I've been using Terragrunt to keep my Terraform DRYU in a similar manner. It's a bit of a rethink in how you structure things but I've been happy so far.

https://terragrunt.gruntwork.io/


does terragrunt work with azure and GCP or just aws?


Terragrunt extends Terraform functionality so it works with all Terraform providers.


I recently had to do a piece of AWS work that required cross-account resources (create certificate in one account with ACM, set DNS entries on Route53 in another account).

Not sure about pulumi, but AWS CDK and CloudFormation can't handle that as one step (there are some horrific hacks). With Terraform it's absolutely trivial.

I was liking CDK up to that point, but that limitation is a complete deal breaker for me. Had to come back to my old friend Terraform.


Have you seen Terraform CDK? https://github.com/hashicorp/terraform-cdk


A CDK-style Terraform seems perfect. Seems a bit early days but I look forward to it gaining traction.


There are dozens of these examples. I switched a few years back after AWS released the automataic HTTP to HTTPS redirect functionality in ALBs and 6 months after release it still wasn't supported in CF. Terraform isn't perfect and it still has a ton of isues but it's rate of innovation is way a head of CF.


This is pretty straightforward in Pulumi. I recently built a stack that, in a single `pulumi up`, creates VPCs and subnets in a handful of different accounts with VPC peering, routing and DNS between each of them, including an AWS Client VPN set up so you can access all the VPCs from a single VPN endpoint.


Not sure if this official guidance is a 'horrific hack' but there are official AWS guidance on how to do this:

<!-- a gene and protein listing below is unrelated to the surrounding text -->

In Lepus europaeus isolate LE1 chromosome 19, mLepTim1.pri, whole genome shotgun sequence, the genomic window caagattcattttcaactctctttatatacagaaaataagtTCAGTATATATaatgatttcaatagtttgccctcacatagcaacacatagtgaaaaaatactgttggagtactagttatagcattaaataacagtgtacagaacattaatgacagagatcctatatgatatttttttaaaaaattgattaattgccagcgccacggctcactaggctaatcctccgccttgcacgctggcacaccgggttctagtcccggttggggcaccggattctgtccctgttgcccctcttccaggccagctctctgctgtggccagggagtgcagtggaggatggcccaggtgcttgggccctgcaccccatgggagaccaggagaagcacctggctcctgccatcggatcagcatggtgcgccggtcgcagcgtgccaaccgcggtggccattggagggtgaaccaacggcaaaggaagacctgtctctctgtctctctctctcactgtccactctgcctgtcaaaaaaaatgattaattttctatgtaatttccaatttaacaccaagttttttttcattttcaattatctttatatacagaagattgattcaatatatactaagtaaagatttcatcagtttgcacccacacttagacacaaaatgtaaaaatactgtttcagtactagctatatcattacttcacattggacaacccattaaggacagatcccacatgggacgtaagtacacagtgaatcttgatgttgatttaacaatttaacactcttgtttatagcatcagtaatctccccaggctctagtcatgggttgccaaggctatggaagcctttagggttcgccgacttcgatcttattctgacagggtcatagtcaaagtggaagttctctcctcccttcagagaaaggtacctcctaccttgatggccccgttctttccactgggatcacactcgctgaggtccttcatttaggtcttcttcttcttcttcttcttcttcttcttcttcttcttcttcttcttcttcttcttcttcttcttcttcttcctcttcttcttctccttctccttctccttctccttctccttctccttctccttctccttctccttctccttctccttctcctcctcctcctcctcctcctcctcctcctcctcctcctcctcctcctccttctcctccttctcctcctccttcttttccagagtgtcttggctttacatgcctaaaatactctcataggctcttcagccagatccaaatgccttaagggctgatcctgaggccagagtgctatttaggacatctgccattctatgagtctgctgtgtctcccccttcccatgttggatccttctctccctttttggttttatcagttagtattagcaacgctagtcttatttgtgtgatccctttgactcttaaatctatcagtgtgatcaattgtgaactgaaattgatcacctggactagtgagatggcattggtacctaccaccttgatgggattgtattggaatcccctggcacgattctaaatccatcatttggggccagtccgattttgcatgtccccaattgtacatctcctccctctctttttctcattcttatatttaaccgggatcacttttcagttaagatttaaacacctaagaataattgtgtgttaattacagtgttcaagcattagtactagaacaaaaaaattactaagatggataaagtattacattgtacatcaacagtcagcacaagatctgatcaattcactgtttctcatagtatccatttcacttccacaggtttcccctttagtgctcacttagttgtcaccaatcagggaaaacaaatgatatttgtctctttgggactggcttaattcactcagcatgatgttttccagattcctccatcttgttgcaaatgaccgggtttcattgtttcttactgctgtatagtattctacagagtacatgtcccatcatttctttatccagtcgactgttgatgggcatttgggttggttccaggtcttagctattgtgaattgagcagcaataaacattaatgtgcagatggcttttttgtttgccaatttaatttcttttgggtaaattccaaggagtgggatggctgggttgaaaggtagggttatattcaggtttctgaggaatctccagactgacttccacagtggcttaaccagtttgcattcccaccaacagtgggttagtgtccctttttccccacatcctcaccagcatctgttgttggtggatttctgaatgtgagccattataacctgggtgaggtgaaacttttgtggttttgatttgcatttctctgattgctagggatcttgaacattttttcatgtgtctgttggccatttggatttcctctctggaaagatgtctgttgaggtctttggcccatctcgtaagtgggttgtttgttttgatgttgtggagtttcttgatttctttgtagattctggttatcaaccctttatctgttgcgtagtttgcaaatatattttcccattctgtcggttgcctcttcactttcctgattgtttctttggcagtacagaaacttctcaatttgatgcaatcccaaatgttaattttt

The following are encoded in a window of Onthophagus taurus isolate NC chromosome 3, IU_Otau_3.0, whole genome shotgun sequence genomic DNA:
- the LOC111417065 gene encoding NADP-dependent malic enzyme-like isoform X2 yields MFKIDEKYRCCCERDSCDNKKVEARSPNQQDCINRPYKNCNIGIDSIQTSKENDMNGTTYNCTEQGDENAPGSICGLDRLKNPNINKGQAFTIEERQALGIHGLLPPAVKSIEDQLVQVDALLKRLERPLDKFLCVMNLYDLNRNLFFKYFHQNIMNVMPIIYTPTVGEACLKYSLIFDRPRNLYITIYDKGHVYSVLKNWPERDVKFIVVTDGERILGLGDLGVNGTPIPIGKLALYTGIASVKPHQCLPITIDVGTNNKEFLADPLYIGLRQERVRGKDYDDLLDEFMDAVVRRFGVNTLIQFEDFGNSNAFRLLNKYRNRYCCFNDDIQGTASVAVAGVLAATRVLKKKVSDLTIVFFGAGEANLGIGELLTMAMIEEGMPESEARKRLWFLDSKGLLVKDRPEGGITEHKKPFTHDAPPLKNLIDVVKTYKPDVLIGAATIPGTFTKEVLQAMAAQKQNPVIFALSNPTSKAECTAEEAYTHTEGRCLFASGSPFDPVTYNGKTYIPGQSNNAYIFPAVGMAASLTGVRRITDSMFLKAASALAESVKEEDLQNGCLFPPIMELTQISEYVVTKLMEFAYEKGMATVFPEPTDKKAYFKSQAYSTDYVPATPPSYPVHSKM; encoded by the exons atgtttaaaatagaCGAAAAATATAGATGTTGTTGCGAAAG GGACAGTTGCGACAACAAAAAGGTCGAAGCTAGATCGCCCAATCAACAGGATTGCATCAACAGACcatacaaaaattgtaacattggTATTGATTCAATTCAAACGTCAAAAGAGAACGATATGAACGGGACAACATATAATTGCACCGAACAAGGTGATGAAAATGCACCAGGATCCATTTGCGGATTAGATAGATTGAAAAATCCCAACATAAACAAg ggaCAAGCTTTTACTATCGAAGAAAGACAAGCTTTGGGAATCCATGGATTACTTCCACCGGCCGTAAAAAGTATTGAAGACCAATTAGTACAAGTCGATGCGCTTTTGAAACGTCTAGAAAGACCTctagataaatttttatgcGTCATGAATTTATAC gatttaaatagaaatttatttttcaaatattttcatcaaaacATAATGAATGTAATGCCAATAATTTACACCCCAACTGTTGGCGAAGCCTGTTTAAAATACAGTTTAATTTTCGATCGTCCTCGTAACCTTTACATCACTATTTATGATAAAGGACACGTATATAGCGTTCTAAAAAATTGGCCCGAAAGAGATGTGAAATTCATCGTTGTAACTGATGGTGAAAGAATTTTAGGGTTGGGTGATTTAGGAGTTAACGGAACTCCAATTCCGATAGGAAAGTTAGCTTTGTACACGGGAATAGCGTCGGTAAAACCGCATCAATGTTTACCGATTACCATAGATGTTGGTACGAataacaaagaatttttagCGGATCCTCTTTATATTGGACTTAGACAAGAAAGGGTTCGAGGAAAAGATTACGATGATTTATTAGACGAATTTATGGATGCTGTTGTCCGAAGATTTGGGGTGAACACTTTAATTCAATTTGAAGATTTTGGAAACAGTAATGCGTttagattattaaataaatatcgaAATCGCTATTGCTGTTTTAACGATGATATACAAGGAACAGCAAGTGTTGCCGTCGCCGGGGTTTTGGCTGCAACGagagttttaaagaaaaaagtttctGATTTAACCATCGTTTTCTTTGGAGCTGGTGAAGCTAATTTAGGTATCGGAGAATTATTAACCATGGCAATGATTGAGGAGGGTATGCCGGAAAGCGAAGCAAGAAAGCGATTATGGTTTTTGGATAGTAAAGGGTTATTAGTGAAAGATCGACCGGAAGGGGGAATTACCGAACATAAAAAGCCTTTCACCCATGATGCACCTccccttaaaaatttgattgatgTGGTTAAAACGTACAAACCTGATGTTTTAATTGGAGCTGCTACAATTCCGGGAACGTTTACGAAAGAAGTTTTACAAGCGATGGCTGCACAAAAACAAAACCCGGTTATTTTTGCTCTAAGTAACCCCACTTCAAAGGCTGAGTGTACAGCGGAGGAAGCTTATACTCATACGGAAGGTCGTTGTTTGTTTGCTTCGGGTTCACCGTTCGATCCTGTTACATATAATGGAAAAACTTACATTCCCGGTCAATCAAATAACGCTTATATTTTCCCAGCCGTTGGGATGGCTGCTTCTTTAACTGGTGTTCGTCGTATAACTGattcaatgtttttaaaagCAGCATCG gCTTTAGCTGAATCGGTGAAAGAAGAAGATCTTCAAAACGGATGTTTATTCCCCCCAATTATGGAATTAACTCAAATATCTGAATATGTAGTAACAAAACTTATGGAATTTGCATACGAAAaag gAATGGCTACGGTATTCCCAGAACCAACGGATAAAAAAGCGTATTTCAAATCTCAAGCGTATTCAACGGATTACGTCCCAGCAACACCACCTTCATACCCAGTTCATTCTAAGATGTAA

https://aws.amazon.com/blogs/infrastructure-and-automation/m...


Thank you, and yes in my books that's a horrific hack and too much effort compared to the 5 lines of code I just added to Terraform to get the job done.


I think the root reason for this is AWS stacks have to authenticate from a single origin (i.e. user credentials) instead of Terraform which can utilize multiple auths. This makes it necessarily complicated for AWS stacks when it tries to deploy another stack in another account, as the stacks are also account based. (but I imagine terraform stacks isn't).


FYI this has been supported in CDK for a few months now. See the CrossAccountZoneDelegation at the end of this section: https://docs.aws.amazon.com/cdk/api/latest/docs/aws-route53-...


People tend to complain about HCL a lot, I think it’s a great language for infrastructure. I don’t want a “real programming language” for provisioning infrastructure. I feel like every time I’ve seen someone “need” a real programming language, that there is a _better_ way to do the task at hand with HCL.

That being said, there are some ugly bits.

1. Remote state as a data source means your infra is broken, you just don’t know it yet. Two apply’s have to occur to get your infra in the correct state, but they are separated by an arbitrary amount of time between executions. Even if you automate it with CI/CD, your second root module could be broken until run since it depends on the output of the other module.